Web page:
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Frequently Asked Questions

What makes St Vincent's special?

"Its people. I rotated at St. Vincent as a medical student and saw how kind residents were to each other. I also found that the attendings were supportive of the residents. The environment was nurturing. After three years I still think so." Tatyana Aleksandrova, 2022 graduate

“The support you get from the faculty, staff and co-residents. It's kind of overwhelming in the beginning, which is a good thing.” Stephanie Barayuga, 2021 graduate

“Perfect middle ground between academic center and community hospital. Great training and medical care in a friendly and compassionate environment.” Gabe Hocum, 2022 graduate

“The people who work here. I have made lifelong friendships during residency, and love the family-like atmosphere of the program.” Leah Grant, 2021 graduate

“The people. I know the nurses, attendings, consults, most of the time on a first name basis. We easily collaborate together. Joanna Bove, 2022 graduate

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What is the ABIM board pass rate for St. Vincent’s?

Our three-year pass rate is 100% from 2020-2022, the second highest for Internal Medicine programs in the Pacific Northwest.

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Why did you choose this program for residency?

“Going into interviews I felt confident in my strength as an applicant with good board scores, etc. however I felt that at St. Vincent the faculty were very interested in who I am as a person, which was refreshing and important to me.” (Gabe Hocum, 2022 graduate)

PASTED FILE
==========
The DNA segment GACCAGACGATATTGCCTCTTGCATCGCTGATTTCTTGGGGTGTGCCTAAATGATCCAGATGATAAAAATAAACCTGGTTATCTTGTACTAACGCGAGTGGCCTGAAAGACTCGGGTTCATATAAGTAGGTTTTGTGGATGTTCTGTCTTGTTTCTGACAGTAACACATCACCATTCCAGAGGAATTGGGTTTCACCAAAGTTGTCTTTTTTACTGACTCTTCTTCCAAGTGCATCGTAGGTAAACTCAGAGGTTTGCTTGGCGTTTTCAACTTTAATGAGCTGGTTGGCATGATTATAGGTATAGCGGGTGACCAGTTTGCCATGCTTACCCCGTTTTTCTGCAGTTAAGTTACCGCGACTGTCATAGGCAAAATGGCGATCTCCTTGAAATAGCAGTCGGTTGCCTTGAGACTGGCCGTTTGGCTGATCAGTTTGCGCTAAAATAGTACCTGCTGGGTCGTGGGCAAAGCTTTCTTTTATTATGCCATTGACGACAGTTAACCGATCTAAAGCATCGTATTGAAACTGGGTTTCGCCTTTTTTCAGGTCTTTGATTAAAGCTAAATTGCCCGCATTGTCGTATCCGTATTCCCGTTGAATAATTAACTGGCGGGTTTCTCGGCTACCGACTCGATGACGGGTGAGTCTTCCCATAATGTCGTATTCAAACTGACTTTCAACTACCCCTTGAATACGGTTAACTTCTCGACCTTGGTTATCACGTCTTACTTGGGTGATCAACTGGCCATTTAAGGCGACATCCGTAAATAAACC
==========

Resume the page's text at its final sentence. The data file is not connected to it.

“I felt welcome here on my interview day, and I liked the style of an academic-focused community program with a multitude of resources.” (Leah Grant, 2021 graduate)

“I could tell that people here truly love what they do and the environment is supportive.” Leah Grant, 2021 graduate

“Seemed like a very supportive program/faculty, happy residents, unique ACU structure, and good opportunities for the potential fellowships I am interested in.” Jillian Catral, 2021 graduate

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How do you feel about Providence’s response to the COVID-19 pandemic?

"Providence did a good job at quickly adjusting to new demands. I think partially it anticipated it well. I remember conversations regarding the potential of the pandemic started months before the pandemic itself. As a resident I saw most strain on the ICU and it adjusted by splitting the service into COVID and non COVID service. Residency asked for the volunteers to work with COVID patients. It was not on the mandatory basis. Eventually we all worked with COVID patients, but in the beginning when we had no vaccines, it was good to have a choice." Tatyana Aleksandrova, 2022 graduate